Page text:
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Google’s Chrome Aims for Share of Internet Browser Market

3 September 2008 - Markets - Editor

Google’s stock responded positively to the announcement by the company that it is launching its own web browser. The new browser, called Chrome, will compete against Apple’s Safari, Mozilla’s Firefox and arch-rival Microsoft’s Internet Explorer. The news of the launch follows hot on the heels of the release of Microsoft’s Internet Explorer 8 and is seen as a challenge to Microsoft’s long-held dominance of the market. Microsoft controls an estimated 70 percent of the browser market at present and Google’s new software opens up a whole new aspect of the ongoing Google versus Microsoft saga.

Along the lines of Firefox, Chrome will be open source, allowing users to use, change and improve the software. Google is already the most widely used internet search engine and the launch of their own web browser, initially in 100 countries, is likely to promote Google’s popularity. Chrome has a host of user friendly features. For example, the opening screen displays a series of the user’s most popular links, while its address bar uses past activity to predict destinations, thereby cutting down on search option times. Moreover, the browser isolates suspect and flawed web pages, allowing the user to close them without having to shut down the entire browser.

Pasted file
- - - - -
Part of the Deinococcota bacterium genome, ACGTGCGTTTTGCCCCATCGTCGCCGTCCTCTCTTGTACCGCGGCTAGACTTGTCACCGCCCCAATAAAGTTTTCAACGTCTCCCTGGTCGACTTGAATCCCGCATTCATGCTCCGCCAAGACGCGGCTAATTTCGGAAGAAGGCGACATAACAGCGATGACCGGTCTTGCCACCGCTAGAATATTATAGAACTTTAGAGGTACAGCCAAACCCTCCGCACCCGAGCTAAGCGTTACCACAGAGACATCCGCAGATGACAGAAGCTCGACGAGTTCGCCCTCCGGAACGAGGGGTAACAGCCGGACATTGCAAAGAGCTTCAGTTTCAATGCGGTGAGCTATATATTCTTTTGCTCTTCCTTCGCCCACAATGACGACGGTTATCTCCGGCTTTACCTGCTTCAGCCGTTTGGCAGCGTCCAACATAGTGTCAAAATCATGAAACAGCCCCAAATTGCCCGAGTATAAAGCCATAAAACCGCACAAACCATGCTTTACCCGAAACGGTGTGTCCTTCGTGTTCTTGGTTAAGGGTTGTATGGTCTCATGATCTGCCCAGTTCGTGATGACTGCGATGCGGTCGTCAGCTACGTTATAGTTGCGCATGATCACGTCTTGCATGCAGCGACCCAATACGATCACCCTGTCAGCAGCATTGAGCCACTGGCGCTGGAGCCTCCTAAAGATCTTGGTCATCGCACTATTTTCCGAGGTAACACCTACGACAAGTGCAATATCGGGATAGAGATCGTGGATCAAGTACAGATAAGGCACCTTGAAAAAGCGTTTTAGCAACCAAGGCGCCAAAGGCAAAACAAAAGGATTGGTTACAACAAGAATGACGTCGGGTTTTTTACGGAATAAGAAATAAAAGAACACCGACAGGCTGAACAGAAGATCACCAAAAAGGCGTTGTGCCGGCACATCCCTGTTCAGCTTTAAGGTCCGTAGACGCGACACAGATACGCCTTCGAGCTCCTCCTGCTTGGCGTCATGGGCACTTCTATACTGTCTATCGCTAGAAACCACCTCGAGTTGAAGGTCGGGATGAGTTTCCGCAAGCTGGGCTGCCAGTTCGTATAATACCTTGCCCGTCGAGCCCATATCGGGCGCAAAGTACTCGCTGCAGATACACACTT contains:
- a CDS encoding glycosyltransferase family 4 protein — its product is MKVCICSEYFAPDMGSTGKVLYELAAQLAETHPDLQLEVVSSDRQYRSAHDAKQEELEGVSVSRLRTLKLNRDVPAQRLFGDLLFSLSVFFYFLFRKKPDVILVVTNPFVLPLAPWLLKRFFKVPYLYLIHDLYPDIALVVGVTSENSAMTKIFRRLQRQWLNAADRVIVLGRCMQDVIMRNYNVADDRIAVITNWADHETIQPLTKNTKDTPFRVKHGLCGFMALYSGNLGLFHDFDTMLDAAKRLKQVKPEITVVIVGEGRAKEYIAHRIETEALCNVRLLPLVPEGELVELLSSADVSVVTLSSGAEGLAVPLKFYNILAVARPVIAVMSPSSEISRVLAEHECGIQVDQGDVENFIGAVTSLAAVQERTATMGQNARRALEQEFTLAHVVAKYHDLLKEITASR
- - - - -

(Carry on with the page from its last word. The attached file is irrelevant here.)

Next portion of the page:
The response to Chrome has been largely positive, with many welcoming the competition and looking forward to the inevitable spin-off of rapidly advancing technology. Estimates indicate that Google may claim up to 20 percent of the market in the space of two years. It is anticipated that the biggest gains will come from countries like Korea and China, where Google’s search engine is not yet dominant offering significant possibilities for development.

A May report released by Merril Lynch & Co estimated that the market value of web-based software, along with revenue from advertising, could reach $160 billion by the year 2011. Google’s Chrome will have a number of obstacles to overcome in its battle against Microsoft’s Internet Explorer in this lucrative market. A major obstacle is the fact that the world’s top five personal computer manufacturers pre-install Microsoft programs, which is likely the primary reason for Internet Explorer being the market leader. Second in the pecking order is Mozilla Corp’s Firefox which has captured 20 percent of the market, with Apple Inc’s Safari holding 6.4 percent.

Google is set as the default search engine for Firefox, Safari and Opera, and these three browsers combined represent around 27 percent of the market. Microsoft may currently be market leader, but indications are that competition in this fast moving market is set to become intense, which will no doubt have an effect on the share prices of the companies involved.

 


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